After conviction, prisoners may find themselves losing some of their fundamental rights. The rights that you enjoy or lose vary from state to state. For example, Vermont and Maine allow inmates to vote, while voting rights are withdrawn in the other 48 states. The fundamental rights that inmates lose range from privacy to voting rights. This article looks into seven fundamental rights that you may lose after conviction.
Unlike other citizens, inmates lose their right to privacy. Prison officers can warrantlessly search them and cells for drugs, weapons, or any other illicit possessions. But, again, the cells guarantee very little personal privacy as congestion is common at times.
Different states have different laws that govern voting of prisoners. For example, Vermont and Maine states allow prisoners to enjoy their democratic rights while the other states withdraw such rights. This loss of voting rights is commonly known as felony disenfranchisement. Luckily, most states allow former convicts to apply for restoration of voting rights after release.
Right to own firearms
While in prison, inmates are not allowed to access or own firearms for security reasons. But, after release, they can petition to have such restored. The ease of restoration of firearms rights varies from one state to another. In most cases, restoring these rights is only possible after federal/governors’ pardon or felony expungement.
Criminal conviction hugely affects employment rights and employability. When undergoing imprisonment, convicts lose minimum wage employment rights. Although employers may not deny employment based on criminal records, the law prohibits the employment of former convicts in some sensitive sectors. For example, felons are not liable to work as teachers, law enforcers, public officers, armed officers, childcare specialist, and many more.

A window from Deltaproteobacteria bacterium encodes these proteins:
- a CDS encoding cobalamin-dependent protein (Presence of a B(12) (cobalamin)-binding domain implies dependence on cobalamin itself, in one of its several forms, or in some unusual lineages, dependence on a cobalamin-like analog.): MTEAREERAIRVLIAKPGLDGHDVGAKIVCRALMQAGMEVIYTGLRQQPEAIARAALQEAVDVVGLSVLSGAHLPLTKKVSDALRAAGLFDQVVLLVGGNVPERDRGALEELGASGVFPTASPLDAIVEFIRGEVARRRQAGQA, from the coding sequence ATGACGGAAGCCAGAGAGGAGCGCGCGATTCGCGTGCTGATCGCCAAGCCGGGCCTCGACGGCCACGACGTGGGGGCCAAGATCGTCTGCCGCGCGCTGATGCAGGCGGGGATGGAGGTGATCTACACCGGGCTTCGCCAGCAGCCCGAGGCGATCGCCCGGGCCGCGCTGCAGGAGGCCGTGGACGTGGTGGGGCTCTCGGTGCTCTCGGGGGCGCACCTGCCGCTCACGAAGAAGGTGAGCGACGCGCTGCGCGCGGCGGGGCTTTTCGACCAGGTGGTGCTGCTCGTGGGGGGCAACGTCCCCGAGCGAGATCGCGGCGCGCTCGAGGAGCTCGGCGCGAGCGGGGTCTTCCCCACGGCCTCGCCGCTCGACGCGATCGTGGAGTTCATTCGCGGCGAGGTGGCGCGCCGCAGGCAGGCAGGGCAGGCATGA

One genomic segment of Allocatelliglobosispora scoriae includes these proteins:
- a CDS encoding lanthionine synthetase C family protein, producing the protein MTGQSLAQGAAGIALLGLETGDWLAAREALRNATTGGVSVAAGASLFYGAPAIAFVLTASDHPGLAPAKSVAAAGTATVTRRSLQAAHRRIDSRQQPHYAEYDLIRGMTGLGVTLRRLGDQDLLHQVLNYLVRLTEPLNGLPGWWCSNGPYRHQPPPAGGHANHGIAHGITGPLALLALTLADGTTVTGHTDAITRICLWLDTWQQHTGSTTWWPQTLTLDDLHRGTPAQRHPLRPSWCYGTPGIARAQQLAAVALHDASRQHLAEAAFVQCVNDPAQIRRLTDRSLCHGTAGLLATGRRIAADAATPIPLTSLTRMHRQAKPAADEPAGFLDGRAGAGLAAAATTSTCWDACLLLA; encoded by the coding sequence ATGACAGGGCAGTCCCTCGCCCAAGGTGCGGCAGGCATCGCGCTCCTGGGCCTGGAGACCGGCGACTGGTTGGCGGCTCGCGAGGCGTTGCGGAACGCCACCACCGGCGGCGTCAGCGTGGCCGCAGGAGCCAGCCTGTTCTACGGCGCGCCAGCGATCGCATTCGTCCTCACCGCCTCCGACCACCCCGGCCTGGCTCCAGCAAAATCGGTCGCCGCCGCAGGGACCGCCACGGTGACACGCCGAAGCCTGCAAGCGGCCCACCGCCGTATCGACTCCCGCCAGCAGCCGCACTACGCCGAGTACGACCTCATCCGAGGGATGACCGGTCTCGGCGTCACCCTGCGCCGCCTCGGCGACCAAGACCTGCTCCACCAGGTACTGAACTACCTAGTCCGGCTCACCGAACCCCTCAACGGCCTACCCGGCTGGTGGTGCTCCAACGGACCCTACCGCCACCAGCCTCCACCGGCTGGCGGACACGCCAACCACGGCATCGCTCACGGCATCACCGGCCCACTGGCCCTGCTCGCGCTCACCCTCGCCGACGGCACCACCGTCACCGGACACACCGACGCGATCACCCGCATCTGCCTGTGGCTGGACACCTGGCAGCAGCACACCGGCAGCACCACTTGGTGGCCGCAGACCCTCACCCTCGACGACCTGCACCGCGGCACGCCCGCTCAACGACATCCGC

The U.S is serious about national security and public safety. So it usually imposes travel bans on people linked or convicted of crimes such as drug trafficking. Similarly, some other countries restrict movements of people presumed a national threat.
Convictions of capital offenses pose some restrictions to parenting. For example, parents convicted of serious crimes such as murder or manslaughter may completely lose their parental rights. The situation becomes worse if the convict is associated with child abuse or neglect.
Federal and some state laws prohibit criminal convicts from seeking federal cash assistance, state grants, public housing, and other related benefits.
People lose some of their fundamental rights after conviction. For example, there is little or no privacy in prison, no participation in voting, and no freedom of movement. However, after release, ex-convicts can apply to have the rights restored.